slightly different dd's school was 'good' at the start of the year when she started reception now special measures. It is definitely much easier to get sm than it used to be!
My advice is talk to the people who you know who have children already in the school to get honest feedback and advice. Then decide what to do - I think in this situation being a prospective parent is worse than being an existing one.
Only you can decide whether to send dc there though, no one would blame you for not. It's important that you feel comfortable but remember it can happen to any school really.
also have you properly read the report? You may find for example the issues are actually ks2 meaning there is a lot more time for it to be sorted.
What does the report say about leadership?
Was the inspection done recently. The biggest up heaval will be the first term after failing the inspection. When a school is rated inadequate the head teacher is usually forced to resign. The LEA will put in an executive head. Often a good package will be put together to attract a superhead to turn round the school. Teachers will be observed every two weeks by the LEA.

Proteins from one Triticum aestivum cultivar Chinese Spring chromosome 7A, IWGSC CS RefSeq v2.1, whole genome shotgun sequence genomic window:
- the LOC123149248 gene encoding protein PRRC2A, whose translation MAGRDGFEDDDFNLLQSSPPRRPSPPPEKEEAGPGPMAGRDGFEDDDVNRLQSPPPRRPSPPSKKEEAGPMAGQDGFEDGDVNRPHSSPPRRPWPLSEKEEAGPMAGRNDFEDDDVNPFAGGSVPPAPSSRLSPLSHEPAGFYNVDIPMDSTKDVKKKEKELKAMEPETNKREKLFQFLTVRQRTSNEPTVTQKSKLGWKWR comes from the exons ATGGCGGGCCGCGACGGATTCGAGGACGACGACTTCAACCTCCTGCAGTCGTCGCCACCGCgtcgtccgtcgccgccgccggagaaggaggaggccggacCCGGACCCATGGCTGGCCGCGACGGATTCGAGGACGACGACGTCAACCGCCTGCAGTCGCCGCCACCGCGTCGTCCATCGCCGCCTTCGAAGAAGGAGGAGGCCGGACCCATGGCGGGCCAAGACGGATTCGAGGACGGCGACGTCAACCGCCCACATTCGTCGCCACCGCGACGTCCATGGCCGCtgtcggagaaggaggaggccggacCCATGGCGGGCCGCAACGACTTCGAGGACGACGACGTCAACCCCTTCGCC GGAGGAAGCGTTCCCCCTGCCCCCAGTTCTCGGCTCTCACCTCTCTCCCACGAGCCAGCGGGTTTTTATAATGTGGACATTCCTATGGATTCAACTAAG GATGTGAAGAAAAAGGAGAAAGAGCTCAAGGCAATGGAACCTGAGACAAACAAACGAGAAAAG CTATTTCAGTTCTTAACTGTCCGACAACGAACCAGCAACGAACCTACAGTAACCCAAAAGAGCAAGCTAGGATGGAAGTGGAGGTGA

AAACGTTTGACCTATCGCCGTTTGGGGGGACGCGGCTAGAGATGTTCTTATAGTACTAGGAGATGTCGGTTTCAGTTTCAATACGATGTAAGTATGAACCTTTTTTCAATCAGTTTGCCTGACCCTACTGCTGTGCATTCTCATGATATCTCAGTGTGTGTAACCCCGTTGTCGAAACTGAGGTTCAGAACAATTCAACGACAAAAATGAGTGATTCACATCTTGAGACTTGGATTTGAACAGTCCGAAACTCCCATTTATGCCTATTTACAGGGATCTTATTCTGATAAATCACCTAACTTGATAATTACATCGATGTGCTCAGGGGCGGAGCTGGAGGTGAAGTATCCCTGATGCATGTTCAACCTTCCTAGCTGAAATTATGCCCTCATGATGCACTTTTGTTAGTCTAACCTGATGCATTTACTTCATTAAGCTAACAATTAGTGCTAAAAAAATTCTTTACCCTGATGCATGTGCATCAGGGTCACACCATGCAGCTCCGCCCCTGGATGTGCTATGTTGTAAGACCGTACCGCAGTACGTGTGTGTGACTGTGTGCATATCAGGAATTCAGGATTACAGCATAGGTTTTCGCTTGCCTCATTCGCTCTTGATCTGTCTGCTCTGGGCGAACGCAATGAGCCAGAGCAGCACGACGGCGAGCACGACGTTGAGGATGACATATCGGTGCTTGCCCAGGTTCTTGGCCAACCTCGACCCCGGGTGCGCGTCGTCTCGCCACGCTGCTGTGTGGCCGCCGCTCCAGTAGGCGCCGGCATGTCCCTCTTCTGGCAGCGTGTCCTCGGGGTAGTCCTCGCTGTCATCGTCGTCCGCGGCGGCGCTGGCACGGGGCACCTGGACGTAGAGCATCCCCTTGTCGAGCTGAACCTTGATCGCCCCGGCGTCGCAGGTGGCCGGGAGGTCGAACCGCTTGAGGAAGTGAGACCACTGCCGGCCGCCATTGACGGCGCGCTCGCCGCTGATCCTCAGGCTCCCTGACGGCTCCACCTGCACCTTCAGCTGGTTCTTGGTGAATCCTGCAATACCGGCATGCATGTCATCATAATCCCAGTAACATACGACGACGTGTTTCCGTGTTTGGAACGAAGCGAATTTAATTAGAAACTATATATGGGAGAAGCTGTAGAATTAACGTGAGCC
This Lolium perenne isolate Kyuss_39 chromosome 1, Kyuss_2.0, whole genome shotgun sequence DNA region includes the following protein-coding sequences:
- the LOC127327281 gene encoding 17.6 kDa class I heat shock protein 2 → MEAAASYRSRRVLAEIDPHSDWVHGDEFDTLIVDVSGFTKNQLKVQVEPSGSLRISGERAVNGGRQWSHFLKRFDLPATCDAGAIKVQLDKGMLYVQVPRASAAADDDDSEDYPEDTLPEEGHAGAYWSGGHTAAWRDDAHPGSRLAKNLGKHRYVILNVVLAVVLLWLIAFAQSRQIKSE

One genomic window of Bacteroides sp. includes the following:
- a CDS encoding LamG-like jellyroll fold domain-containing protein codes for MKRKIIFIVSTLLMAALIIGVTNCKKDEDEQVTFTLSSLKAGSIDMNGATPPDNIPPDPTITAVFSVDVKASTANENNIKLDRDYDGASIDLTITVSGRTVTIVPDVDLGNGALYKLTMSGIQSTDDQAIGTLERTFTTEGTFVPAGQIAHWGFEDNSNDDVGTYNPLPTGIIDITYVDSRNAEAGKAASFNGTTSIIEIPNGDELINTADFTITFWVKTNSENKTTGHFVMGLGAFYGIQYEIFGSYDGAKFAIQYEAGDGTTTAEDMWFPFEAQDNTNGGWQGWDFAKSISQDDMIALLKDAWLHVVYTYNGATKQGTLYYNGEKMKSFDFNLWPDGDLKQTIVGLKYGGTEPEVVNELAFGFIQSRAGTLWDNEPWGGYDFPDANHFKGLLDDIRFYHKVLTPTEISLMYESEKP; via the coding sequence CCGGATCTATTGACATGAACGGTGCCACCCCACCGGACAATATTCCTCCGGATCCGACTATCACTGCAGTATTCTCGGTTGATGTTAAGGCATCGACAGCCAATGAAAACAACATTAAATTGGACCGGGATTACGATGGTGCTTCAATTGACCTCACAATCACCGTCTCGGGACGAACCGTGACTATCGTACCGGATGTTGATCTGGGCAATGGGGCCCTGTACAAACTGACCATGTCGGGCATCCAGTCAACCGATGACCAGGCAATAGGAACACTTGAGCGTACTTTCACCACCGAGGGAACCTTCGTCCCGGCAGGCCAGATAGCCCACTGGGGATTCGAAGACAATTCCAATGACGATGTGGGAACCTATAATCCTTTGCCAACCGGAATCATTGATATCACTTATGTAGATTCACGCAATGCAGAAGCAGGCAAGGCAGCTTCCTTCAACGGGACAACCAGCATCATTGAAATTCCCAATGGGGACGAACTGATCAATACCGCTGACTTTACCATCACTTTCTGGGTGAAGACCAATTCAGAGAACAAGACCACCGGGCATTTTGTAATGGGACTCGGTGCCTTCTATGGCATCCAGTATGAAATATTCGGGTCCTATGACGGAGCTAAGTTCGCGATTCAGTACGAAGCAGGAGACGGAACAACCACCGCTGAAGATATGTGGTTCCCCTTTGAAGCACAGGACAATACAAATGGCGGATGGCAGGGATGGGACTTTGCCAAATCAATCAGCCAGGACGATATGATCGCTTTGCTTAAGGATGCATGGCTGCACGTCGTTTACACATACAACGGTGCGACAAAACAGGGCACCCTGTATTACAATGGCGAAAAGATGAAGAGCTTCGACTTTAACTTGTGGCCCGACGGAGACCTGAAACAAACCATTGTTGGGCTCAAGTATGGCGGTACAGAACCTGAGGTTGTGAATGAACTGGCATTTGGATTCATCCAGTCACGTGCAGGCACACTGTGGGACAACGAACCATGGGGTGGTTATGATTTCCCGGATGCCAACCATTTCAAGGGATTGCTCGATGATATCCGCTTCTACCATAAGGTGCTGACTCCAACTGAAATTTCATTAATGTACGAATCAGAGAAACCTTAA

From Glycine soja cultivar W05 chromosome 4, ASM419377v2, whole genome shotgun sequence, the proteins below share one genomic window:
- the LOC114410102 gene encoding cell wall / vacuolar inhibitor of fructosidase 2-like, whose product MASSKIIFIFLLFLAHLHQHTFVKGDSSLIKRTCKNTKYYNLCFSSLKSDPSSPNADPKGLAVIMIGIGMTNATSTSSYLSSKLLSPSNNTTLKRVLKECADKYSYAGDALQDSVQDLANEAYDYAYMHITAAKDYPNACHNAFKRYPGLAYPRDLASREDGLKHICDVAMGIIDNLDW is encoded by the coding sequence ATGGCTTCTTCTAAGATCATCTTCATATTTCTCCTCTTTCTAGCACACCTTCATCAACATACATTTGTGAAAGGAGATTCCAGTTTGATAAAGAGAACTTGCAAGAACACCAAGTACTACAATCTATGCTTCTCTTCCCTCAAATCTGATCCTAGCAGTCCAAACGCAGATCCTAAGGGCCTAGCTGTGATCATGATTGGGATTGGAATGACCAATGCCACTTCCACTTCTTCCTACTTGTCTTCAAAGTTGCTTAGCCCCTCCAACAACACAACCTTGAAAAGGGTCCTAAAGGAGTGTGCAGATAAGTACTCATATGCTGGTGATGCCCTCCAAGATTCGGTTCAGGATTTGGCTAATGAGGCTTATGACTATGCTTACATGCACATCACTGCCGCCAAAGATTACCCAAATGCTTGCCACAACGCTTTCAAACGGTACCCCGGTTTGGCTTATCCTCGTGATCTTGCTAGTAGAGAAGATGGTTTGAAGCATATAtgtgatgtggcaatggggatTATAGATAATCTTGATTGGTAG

My daughter attends an OFSTED inadequate school. Its not ideal, but she is in a better position than her brother who left last year. I feel guilty that my son attended a poor quality primary school for seven years than the fact that dd is in reception at a poor primary. Like you we have very little choice. The only schools with vacancies are schools with awful OFSTEDs.
It is easier to support a child educationally in reception than year 6. For example I got dd to do the jolly phonics activity books at home with me over the last two terms. I have also done a bit of maths at home with her.